The Knife - Shaking The Habitual
Wed 17th Apr, 2013 Music Reviewsin
“It’s The Knife Jim, but not as we know it”, perhaps Spock would have said to Kirk if they had been the first to discover their new album Shaking The Habitual. The album title, in itself, is a big hint to expect the unexpected.
The first change you’ll notice is that they have shed the masks that have become a big part of their image. “We felt too safe behind the masks”, Karin Dreijer said in a recent interview posted by the band. “The mask had become an image of The Knife. Something that was meant to question identity and fame became a commercial product… an institution.”
It’s the first album in seven years for the Swedish brother and sister team of Olof Dreijer and Karin Dreijer Andersson. Silent Shout was released to almost universal acclaim in 2006. However, the duo has certainly not been dragging their heels in that time. Karin released the critically and somewhat commercially successful Fever Ray project in 2009, while Olof has been producing some exquisite electronica under his Oni Ayhun guise.
Shaking The Habitual merges the electronic with the organic to create an equally beautiful, yet all-together alien sound. Attempting to describe or break down the individual sounds used on this album is an almost impossible task, with Karin Dreijer herself saying:”We made up our own sound sources. We used made up, home made instruments… or we played traditional instruments in non-traditional ways… and tried to find non-traditional ways of creating traditional sounds.
The first thing you notice about the opening track and lead single, A Tooth For An Eye, is that it does indeed sound quite organic, conjuring up an almost tropical vibe with it’s calypso drums and percussion. These sounds meld harmoniously with the more electronic elements to create a beautifully warm track.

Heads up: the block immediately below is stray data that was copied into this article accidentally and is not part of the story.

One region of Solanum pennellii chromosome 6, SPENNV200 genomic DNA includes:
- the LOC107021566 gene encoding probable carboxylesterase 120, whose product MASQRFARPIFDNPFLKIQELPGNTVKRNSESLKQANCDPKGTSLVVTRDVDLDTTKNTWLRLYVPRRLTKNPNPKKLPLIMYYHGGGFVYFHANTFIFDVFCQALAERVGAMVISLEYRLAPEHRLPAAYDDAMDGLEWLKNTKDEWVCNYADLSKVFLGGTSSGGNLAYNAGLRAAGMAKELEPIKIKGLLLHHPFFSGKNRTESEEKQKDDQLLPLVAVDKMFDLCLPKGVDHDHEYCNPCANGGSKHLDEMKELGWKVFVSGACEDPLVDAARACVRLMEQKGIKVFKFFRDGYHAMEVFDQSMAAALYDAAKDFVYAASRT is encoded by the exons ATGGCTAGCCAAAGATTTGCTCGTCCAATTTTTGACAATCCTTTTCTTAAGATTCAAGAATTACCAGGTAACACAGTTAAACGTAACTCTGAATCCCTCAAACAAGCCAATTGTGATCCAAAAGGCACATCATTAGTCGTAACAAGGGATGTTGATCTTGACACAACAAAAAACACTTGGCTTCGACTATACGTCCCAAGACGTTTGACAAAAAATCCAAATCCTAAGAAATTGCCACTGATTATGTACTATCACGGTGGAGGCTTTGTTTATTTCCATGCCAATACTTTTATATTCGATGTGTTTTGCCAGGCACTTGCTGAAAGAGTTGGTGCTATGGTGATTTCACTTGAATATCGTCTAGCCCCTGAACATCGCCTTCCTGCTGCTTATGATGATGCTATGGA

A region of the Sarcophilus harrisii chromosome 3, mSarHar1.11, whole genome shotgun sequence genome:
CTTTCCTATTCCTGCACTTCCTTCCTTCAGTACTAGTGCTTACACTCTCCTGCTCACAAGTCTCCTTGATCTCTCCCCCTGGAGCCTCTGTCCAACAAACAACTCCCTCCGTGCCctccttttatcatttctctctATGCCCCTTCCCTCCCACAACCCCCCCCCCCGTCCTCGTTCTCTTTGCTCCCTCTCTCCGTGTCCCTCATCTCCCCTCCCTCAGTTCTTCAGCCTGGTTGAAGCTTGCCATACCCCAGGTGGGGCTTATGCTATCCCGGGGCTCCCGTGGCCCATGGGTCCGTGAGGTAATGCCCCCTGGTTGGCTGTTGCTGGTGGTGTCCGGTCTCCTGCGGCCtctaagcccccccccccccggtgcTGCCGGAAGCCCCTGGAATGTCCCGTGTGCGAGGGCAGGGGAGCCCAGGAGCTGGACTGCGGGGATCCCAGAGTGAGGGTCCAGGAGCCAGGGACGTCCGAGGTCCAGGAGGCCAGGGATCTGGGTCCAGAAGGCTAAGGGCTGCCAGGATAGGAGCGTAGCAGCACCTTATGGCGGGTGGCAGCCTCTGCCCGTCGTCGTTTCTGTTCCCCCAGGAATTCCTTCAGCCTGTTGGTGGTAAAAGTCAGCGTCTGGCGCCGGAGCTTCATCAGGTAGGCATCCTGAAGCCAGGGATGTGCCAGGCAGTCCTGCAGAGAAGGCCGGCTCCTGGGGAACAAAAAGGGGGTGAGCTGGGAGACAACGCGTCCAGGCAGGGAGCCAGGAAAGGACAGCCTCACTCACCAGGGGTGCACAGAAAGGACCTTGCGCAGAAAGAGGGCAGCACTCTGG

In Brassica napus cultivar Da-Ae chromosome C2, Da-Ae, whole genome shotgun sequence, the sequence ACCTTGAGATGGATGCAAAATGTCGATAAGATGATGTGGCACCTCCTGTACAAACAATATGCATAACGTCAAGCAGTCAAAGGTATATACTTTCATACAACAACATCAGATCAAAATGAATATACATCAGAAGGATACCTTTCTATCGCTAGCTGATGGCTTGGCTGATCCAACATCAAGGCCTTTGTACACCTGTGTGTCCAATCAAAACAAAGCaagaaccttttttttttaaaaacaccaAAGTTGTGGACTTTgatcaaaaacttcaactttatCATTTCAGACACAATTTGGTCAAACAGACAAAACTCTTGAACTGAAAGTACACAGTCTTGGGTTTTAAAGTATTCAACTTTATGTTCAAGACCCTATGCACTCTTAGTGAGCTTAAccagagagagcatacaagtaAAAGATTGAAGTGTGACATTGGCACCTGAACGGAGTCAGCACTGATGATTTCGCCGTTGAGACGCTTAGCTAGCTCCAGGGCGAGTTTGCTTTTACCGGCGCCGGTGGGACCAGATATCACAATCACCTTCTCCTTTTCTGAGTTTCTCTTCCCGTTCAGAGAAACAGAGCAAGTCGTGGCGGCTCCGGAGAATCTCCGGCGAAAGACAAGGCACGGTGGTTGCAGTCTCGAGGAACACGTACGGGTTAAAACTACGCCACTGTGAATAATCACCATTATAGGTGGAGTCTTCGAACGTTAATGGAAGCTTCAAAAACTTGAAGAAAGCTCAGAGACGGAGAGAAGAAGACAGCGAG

Second single Full of Fire immediantly follows. As the title would suggest is, in comparison, a complete assault on the senses. Hard-hitting, industrial beats thump and pulse, while harsh snyths underpin the rhythms in an off-kilter fashion. Combine these elements with Karin’s unhinged avocal delivery, and the feeling generated is one of paranoia. Lyrically the song deals with, amongst other things, conservative Swedish politics and gender roles (a reoccurring theme for The Knife).
On the album’s overtly political tone, Olof Dreijer said, “The lyrics are inspired by 1970s protest songs form our childhood. Or maybe our record poses the question, what can a protest song be today?” The quirky and bouncey WIthout You My Life Would Be Boring is my personal highlight of the album. The strings and flutes give it a distinctly oriental feel. This could possibly be a contender for a single release.
The album’s centrepiece is the 19 minute epic (in the true sense of the word) Old Dreams Waiting To Be Realised. If you dare strap yourself in for the entire track, it proves to be a rather unsettling listen. It’s the feeling of being in a vast room, in complete darkness and strapped to a chair, whilst all around you alien noises chatter, echo, and drone, eventually building to a climax.
Networking is almost seven minutes of skitterish, minimal tech. One can definitely see the influence of Olof’s work as Oni Ayhun filtering though, as it does on most of the uptempo numbers on the album. The sounds are impossible to define. Some of the noises are possibly human, but distorted to the point of incomprehension. At about the two minute mark it sounds like The Knife have unleashed a plague of locusts upon the world.
While The Knife may have changed in many ways: playing with song structures, track length, incorporating organic sounds, and the more overtly politically charged lyricism, the music produced can still only belong to the Knife. Think of it as an evolution. If Deep Cuts was the album all about getting you to move, and Silent shout was a dark, twisted take on electronic pop music, Shaking The Habitual represents a complete step away from the dance floor for The Knife.
Shaking the Habitual is a dense, challenging, and often unsettling listen. Covering such themes as gender identity, feminism, the environment, and class politics, it is certainly not an album possible to fully digest in one, or even several listens. Some have criticised the double album’s running time and overt experimentation. Perhaps a warning label should be slapped on the album cover: “Not for casual listening”.